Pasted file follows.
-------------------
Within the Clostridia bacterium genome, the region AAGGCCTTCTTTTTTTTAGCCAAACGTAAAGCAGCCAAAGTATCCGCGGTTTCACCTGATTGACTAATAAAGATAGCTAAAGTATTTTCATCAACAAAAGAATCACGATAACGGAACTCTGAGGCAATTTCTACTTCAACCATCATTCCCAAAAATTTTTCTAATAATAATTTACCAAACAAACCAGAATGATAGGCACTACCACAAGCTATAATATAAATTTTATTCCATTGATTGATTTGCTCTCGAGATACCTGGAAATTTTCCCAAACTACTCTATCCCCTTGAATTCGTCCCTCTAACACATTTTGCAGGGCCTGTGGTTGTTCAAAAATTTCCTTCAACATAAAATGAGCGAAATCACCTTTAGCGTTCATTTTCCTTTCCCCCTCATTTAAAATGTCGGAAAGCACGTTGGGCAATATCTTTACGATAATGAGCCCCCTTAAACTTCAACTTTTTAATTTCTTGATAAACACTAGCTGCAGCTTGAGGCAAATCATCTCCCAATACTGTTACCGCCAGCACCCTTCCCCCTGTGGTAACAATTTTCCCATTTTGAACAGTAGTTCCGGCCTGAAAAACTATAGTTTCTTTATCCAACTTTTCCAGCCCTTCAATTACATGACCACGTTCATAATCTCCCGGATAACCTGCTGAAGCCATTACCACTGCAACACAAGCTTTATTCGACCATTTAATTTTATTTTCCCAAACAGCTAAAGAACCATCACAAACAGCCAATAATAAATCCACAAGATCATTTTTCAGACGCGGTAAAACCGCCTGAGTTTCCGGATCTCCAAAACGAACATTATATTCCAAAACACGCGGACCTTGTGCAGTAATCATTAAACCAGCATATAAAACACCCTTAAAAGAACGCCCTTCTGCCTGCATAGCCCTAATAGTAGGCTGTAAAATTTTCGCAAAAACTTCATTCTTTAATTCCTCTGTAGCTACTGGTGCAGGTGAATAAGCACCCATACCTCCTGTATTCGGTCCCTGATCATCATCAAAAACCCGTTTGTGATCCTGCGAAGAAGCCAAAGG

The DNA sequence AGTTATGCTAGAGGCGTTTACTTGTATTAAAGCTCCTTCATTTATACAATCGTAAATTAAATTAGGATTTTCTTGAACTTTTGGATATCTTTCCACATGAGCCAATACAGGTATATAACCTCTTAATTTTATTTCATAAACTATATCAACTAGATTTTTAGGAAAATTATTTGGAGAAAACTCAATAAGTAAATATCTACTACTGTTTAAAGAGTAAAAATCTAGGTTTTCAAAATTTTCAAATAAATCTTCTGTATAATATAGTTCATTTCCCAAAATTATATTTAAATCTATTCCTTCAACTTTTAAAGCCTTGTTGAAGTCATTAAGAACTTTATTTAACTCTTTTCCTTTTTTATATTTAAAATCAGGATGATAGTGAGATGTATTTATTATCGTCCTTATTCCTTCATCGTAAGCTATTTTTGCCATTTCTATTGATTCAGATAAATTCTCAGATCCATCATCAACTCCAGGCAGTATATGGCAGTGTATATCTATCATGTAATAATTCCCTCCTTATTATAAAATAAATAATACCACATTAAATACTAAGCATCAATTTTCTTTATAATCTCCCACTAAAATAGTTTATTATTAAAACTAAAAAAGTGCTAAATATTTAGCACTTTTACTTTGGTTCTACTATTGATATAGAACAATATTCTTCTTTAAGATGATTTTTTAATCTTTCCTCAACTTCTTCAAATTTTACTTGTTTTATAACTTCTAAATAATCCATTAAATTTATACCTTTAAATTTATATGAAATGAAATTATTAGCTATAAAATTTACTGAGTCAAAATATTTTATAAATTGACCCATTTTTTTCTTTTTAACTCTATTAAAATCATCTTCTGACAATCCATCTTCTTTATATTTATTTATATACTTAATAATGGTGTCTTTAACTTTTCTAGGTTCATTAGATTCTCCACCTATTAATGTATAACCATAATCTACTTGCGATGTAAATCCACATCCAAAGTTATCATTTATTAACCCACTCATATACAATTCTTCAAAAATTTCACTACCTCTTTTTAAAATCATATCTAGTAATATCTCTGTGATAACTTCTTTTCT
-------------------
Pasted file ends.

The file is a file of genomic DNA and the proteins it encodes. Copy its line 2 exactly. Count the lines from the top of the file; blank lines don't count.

The DNA sequence AGTTATGCTAGAGGCGTTTACTTGTATTAAAGCTCCTTCATTTATACAATCGTAAATTAAATTAGGATTTTCTTGAACTTTTGGATATCTTTCCACATGAGCCAATACAGGTATATAACCTCTTAATTTTATTTCATAAACTATATCAACTAGATTTTTAGGAAAATTATTTGGAGAAAACTCAATAAGTAAATATCTACTACTGTTTAAAGAGTAAAAATCTAGGTTTTCAAAATTTTCAAATAAATCTTCTGTATAATATAGTTCATTTCCCAAAATTATATTTAAATCTATTCCTTCAACTTTTAAAGCCTTGTTGAAGTCATTAAGAACTTTATTTAACTCTTTTCCTTTTTTATATTTAAAATCAGGATGATAGTGAGATGTATTTATTATCGTCCTTATTCCTTCATCGTAAGCTATTTTTGCCATTTCTATTGATTCAGATAAATTCTCAGATCCATCATCAACTCCAGGCAGTATATGGCAGTGTATATCTATCATGTAATAATTCCCTCCTTATTATAAAATAAATAATACCACATTAAATACTAAGCATCAATTTTCTTTATAATCTCCCACTAAAATAGTTTATTATTAAAACTAAAAAAGTGCTAAATATTTAGCACTTTTACTTTGGTTCTACTATTGATATAGAACAATATTCTTCTTTAAGATGATTTTTTAATCTTTCCTCAACTTCTTCAAATTTTACTTGTTTTATAACTTCTAAATAATCCATTAAATTTATACCTTTAAATTTATATGAAATGAAATTATTAGCTATAAAATTTACTGAGTCAAAATATTTTATAAATTGACCCATTTTTTTCTTTTTAACTCTATTAAAATCATCTTCTGACAATCCATCTTCTTTATATTTATTTATATACTTAATAATGGTGTCTTTAACTTTTCTAGGTTCATTAGATTCTCCACCTATTAATGTATAACCATAATCTACTTGCGATGTAAATCCACATCCAAAGTTATCATTTATTAACCCACTCATATACAATTCTTCAAAAATTTCACTACCTCTTTTTAAAATCATATCTAGTAATATCTCTGTGATAACTTCTTTTCT